I was watching A LOT of Law & Order (this was the days when TNT would have 3 - 5 hours a night) and being that deep into the rhythm / structure of the show made me think, "Oh this would be really funny if I turned it into a coloring book." Also, the juxtaposition of "dead bodies & banal courtroom procedure" + "something made for kids."


Q:

Are you referring to normal films or 360?

A:

My mother and father. They are great people and I have tremendous respect for them.


Q:

What are your thoughts on “Sonny” Carisi? I've found that he's a very polarizing figure for SVU fans, and I would love your thoughts.

A:

Not really, there are a handful but they are modded by outside parties. :~)


Q:

What is the best/funniest practical joke you have seen happen on the set?

A:

I think he's... fine? No one can ever be as bad as Detective Chester Lake.


Q:

Can you clarify what you mean by set control?

A:

On The Shield we were pranksters. The prop guys especially... Anyway, one day I went into my trailer and all my personal clothes were missing. Had to go home in costume. They still haven't given them back.


Q:

You are fucking awesome sir. I remember seeing your Law and Order coloring books a little while back and was floored by how awesome it was! Very inspiring! Can you tell me more about your Sears paintings? What inspired you to paint them? What have you seen traveling the country and going to Sears? Do you think they're as doomed as folks say?

A:

Haha yeah, sorry for the broad question. One of my bad points lol. How to keep enough order on set without looking like a tyrant?


Q:

As a bald man, what is your hat philosophy? I am also a beautiful bald man. I want to protect my dome from the sun, but don't want to look like a douche. What should I do?

A:

Here are all the Searses I've painted so far: http://brandonbird.com/searses.html

The Sears thing sort of started as a joke when I was first learning how to use oils. I thought, "What would be the most unexciting thing to do an impressionist landscape of?" And then I thought it would be funny to do a whole series of them ("America's Greatest Sears Stores") with the joke being that they were all kinda the same, just beige boxes. As a lark I used to Kickstarter to fund a Sears trip, and I found that they were actually not all beige boxes, and there is quite a lot of variety to the Sears stores of this great land. I'm not totally sure what the fate of Sears will be, but I was recently contacted by a Sears investor interested in sponsoring a Sears art show... so some people are still out there fighting for it.


Q:

Haha... No worries. I think the secret is hiring a great assistant director and let him be the tyrant. Haha

A:

Hats are great but you have to find the ones that work on your head. That can be tricky so it's good if your significant other has a good eye that you trust!


Q:

Brandon, I love your pop culture art because it builds these upbeat and positive worlds. One of my favorite ideas was creating a Phillip Seymour Hoffman halloween costume for children without it being an insult. Do any of you ideas ever start out with the audience laughing at the person more than with the person? If so, could you name an example?

A:

Love you Mike. Huge Fan. Do you ever keep in touch with Detective Scrotes?


Q:

Yes, but I'm trying to think of an example of an idea I scrapped for being too cruel... I suppose the Val Kilmer collector plate is right on the edge and that bothers me a bit.

A:

Ha ha... smh


Q:

I met you back during your time at Cornell, and I think you're still awesome. How do you decide if a particular work of yours is worth showing off, or is everything you do just that good?

A:

Hi Michael, how did you feel about your role in American Horror Story?


Q:

I will throw plenty of things away and start over (I think more than a few Risleyites got proto-Searses that would have gone in the trash). If I mess up it's usually in the early stages--the wrong color base coat or something like that--where I'd spend more time fighting the paint and correcting than just starting over.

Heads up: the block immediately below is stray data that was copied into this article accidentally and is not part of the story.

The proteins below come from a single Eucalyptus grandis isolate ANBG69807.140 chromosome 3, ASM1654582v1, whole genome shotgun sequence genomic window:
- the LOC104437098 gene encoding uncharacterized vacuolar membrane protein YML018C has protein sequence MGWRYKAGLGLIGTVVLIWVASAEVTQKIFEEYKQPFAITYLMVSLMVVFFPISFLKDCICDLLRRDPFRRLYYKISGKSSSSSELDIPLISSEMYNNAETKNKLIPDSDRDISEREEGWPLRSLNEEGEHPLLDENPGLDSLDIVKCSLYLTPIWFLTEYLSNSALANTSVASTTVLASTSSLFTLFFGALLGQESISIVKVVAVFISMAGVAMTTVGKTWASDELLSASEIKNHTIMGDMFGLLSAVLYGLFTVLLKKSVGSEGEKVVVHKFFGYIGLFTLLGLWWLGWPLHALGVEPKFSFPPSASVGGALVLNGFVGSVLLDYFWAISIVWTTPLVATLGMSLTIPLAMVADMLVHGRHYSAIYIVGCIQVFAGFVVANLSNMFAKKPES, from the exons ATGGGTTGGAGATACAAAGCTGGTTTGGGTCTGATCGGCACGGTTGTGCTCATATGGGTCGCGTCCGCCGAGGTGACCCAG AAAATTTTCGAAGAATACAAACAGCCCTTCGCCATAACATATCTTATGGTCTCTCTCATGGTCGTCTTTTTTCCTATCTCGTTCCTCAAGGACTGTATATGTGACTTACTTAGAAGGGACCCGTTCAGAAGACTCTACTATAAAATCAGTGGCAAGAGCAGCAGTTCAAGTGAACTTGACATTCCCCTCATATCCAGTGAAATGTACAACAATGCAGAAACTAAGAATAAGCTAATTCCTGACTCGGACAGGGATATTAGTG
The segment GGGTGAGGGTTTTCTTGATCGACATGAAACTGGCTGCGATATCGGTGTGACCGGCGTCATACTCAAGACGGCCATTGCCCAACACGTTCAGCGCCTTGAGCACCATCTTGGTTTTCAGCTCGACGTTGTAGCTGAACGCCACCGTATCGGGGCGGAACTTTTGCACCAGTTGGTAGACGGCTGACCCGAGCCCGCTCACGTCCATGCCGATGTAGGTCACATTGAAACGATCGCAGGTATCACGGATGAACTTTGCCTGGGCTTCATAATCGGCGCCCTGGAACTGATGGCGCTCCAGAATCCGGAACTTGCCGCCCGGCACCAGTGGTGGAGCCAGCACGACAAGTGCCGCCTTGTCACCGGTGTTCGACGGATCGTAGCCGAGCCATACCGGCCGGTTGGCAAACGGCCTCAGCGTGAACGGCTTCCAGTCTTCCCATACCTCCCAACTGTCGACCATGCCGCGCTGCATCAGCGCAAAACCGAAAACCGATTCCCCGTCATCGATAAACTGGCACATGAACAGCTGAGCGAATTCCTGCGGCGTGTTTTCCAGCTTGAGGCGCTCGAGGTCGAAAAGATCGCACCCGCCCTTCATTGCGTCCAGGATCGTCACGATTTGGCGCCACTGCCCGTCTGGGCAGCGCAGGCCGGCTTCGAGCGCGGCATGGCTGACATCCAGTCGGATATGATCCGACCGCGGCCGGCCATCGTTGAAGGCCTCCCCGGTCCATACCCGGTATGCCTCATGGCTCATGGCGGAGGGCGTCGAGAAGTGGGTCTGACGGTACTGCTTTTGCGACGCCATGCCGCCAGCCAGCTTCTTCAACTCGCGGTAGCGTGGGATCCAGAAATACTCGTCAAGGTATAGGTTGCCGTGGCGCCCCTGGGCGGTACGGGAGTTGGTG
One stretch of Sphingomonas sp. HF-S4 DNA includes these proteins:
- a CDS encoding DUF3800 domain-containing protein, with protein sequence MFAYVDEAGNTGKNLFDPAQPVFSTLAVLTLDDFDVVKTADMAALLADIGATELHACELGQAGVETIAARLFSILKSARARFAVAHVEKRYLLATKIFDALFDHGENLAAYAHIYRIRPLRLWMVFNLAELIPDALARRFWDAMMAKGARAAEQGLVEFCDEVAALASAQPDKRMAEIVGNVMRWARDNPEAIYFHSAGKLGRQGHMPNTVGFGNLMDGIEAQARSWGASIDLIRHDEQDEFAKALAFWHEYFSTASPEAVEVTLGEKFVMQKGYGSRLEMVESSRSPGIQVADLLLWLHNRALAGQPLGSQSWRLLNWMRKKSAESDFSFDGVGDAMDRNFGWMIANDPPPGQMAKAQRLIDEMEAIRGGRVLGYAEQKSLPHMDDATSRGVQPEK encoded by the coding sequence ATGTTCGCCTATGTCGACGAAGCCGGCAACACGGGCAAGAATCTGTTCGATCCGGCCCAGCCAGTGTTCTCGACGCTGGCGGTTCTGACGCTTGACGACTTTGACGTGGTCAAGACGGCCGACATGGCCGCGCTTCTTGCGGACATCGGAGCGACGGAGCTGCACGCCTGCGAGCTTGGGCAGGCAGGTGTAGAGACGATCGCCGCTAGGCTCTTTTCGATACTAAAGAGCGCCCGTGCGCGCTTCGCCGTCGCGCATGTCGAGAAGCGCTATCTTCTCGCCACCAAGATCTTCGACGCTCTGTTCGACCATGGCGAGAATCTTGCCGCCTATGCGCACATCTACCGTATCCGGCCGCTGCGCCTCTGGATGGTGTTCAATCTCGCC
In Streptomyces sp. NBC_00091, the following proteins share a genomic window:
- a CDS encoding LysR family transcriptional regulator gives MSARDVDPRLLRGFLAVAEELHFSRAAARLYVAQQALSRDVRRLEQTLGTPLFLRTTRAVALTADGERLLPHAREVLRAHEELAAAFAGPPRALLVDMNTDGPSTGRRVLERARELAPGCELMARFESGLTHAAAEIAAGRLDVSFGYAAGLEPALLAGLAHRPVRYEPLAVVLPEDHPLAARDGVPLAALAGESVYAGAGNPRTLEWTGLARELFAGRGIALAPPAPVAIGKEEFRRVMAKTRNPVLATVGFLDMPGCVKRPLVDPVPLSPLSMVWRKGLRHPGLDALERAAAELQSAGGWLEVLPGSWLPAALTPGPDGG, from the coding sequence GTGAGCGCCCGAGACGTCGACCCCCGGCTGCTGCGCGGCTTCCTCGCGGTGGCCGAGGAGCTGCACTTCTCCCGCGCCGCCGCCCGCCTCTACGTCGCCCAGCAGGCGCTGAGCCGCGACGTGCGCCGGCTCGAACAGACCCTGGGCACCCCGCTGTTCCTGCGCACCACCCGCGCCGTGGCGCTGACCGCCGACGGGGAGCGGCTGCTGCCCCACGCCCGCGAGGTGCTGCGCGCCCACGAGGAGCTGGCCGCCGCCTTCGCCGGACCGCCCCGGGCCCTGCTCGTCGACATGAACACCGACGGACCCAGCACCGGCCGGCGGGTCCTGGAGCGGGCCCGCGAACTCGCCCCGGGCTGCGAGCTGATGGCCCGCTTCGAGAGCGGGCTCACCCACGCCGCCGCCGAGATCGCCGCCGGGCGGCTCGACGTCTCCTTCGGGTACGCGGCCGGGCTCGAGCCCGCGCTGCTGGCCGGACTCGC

A:

Very dark and difficult to live in from day to day.


Q:

Hey Michael. Obviously, you work closely on DC Television. What do you think about the other DC shows like Arrow, Flash and Legends of Tomorrow? What would your thoughts be on a potential crossover with The Flash for example? He can travel to alternate earths and through time, so it could be possible :-)

A:

I love crossovers in comic book universes in general. It's a shame that rights issues so often preclude them from happening.


Q:

The Commish! Would be the best cop show ever. Oh man they'd always be butting heads.

A:

Thanks for all your questions! Go check out my new solo album INFLUENCE on iTunes, Spotify, Amazon or any streaming and digital download sites!


Q:

How do you feel about the pipeline situation, and the apparent media cover-up?

A:

Not really in the know about this.


Q:

What do you look for in a script?

A:

A compelling story, beautifully told with strong three dimensional characters.


Q:

What do you think of Vancouver?

A:

Love that city! Many wonderful memories for me there!


Q:

What is your favourite Number and why?

A:

3... don't know why.


Q:

What is your favorite pizza?

A:

Pepperoni. No question.


Q:

Ben and Jerry's or HagenDaas?

A:

All of the above!


Q:

Alright. Now for my real question. The Shield is one of my all-time favorite shows. Bar none it is some of the best television ever made, in my opinion.

When you spend years developing a character as complex as as dark as Mackie...well...do you find yourself becoming darker, or is it easy to put that away and say "that's not me," at the end of the day?

A:

It can be very challenging but as part of my training as an actor I was taught to make those lines very clear and distinguishable. ACTING IS MAKE BELIEVE.


Q:

It can be very challenging but as part of my training as an actor I was taught to make those lines very clear and distinguishable. ACTING IS MAKE BELIEVE.

Well, let me be one of the many thousands out there to say that you play make believe very well. You are one of Those Actors that literally if you are in it, I will watch it.

A:

Many thanks. That's everything to me!


Q:

My girlfriend loves Gotham more then I do, and she is pumped because she has it in her head that Jerome will be returning, is there any truth to that?

A:

I can't confirm or deny that.


Q:

[deleted]

A:

TB is my friend and it's true, we New Englanders love him but it's because he's a class act and he's led us to 6 SB's and 4 championships, not cause he's handsome... although that doesn't hurt. Ha!


Q:

[deleted]

A:

I'm going to keep it positive here today.